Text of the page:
Denmark’s largest pension fund ATP generated its best investment return for many years in 2017, with a gain of 29.5%.
This translated to a DKK29.5bn (€3.96bn) gain for on its investment portfolio.
The return relates to assets in ATP’s investment portfolio, which consists of the pension fund’s bonus potential – only around a seventh of its total assets. The gain was driven mainly by strong returns on equities, the pension fund said.
Christian Hyldahl, ATP’s chief executive, said: “We achieved an exceptionally solid return in 2017 and generated the best investment return in many years.
“The strong performance is due to positive contributions from virtually all asset classes, which has made it possible to increase pensions for all members, while also being able to build up our bonus potential by DKK17.3bn.”
ATP’s total assets increased to DKK768.6bn at the end of 2017, from DKK759.2bn the previous year.
Within this, the hedging portfolio – which is invested in bond-like instruments designed to protect the pension guarantees ATP gives – shrank to DKK650.8bn from DKK658.8bn, and the investment portfolio grew to DKK117.7bn from DKK100.4bn.
ATP, which uses a risk-factor approach to manage its investment portfolio, produces results that are not easily comparable to other pension funds because it is able to operate in a hedge fund-like manner, effectively borrowing from its huge hedging portfolio to generate return for the investment portfolio.
Within ATP’s investment portfolio, private equity produced a return of DKK5.3bn, listed international equities contributed DKK4.9bn and Danish listed equities returned DKK4.2bn, the fund said.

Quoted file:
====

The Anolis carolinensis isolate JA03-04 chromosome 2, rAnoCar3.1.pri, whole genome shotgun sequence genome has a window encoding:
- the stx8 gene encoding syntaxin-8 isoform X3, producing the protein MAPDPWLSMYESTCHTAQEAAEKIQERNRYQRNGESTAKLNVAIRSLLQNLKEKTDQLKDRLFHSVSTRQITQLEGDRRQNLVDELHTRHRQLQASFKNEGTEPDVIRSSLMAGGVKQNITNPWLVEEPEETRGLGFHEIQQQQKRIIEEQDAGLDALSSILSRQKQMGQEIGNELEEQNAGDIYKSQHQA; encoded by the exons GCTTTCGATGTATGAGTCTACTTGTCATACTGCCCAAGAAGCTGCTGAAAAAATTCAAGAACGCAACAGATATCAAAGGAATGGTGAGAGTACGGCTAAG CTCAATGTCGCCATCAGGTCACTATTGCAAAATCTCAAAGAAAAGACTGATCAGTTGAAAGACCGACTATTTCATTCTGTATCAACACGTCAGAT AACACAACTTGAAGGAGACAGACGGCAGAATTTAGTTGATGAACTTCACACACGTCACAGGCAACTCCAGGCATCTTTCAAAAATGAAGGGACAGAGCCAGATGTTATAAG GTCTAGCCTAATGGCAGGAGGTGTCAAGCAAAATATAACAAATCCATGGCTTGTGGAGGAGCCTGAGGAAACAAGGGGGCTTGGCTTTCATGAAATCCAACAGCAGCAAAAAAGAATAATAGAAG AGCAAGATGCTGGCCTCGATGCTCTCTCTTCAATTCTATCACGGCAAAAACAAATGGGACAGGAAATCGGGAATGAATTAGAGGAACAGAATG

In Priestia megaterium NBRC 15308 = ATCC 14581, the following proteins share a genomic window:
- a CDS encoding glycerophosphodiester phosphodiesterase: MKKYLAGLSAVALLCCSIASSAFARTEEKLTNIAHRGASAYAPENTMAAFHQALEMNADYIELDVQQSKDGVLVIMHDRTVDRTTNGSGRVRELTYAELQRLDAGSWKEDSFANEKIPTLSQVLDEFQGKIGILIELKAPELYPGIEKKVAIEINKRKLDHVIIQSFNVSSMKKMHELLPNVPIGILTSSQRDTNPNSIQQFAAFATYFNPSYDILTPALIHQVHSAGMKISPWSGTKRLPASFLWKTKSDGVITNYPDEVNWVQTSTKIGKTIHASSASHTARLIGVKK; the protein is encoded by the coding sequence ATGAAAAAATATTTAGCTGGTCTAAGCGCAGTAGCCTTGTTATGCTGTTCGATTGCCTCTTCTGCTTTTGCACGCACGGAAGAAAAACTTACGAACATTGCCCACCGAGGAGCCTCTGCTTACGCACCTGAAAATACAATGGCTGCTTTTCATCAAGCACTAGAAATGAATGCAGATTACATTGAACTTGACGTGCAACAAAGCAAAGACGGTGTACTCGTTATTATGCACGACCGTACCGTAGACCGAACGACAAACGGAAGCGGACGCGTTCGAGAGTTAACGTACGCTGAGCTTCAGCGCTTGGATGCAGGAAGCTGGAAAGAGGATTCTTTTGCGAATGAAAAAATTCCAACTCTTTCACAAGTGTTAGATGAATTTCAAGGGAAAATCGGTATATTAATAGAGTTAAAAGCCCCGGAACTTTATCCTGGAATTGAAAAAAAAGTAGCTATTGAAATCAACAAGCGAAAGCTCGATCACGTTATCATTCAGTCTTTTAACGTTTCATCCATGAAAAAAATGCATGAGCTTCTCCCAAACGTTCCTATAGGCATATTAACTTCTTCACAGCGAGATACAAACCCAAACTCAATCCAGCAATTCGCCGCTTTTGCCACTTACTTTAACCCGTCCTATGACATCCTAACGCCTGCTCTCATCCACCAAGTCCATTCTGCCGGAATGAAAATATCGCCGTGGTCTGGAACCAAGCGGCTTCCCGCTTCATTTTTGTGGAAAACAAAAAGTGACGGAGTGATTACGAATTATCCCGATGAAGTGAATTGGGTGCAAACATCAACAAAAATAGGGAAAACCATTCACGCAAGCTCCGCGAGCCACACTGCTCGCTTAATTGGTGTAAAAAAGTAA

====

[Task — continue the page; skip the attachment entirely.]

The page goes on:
During 2017, ATP reduced its risk allocation to the equity ‘factor’ to 44% at the end of the year, from 50% at the end of 2016. It increased exposure to both inflation and interest-rate factors, to 15% and 31% respectively, from 9% and 25%.
Hyldahl told IPE these changes had been made in order to achieve a more balanced portfolio.
In 2018, ATP plans to focus on real estate acquisitions and its environmental, social and governance (ESG) policy, he said.
“We are putting a lot of focus on generating good returns and continuing to add to the portfolio,” Hyldahl said. “If we find good real estate assets that can be a good investment for us over the long-term, then we will go for them, and we are also working on integrating ESG into our operation, both as an asset owner, and also by monitoring all kinds of risks in the portfolio.”
The pension fund also announced its supervisory board had ramped up ATP’s long-term performance target to 11%, from 7%, to bolster the aim of maintaining the purchasing power of its pensions.
This meant the target return for 2018 was equivalent to DKK12.9bn.
Hyldahl said the new target was achievable over the long term but there were likely to be some individual years when it would not be reached.
Of the profit the pension fund made on its investment portfolio, DKK1bn was transferred to its guarantees as a result of increased life expectancy, and DKK6.4bn went to members in the form of a 1% increase in their bonus.
This led to a net profit for the year of DKK17.3bn, up from 2016’s loss of DKK649m.
Although ATP said its hedging strategy was successful in 2017, with its hedging portfolio making a profit of DKK1.5bn before the effect of the break in its yield curve, the fund said hedging had resulted in a DKK1.5bn loss overall.
The yield curve break refers to guarantees extending beyond 40 years being valued at a fixed rate of 3%, as opposed to shorter guarantees which are valued at market rates. On these longer guarantees, when the market rate is lower than 3% ATP takes a loss, but when it is higher, it gains.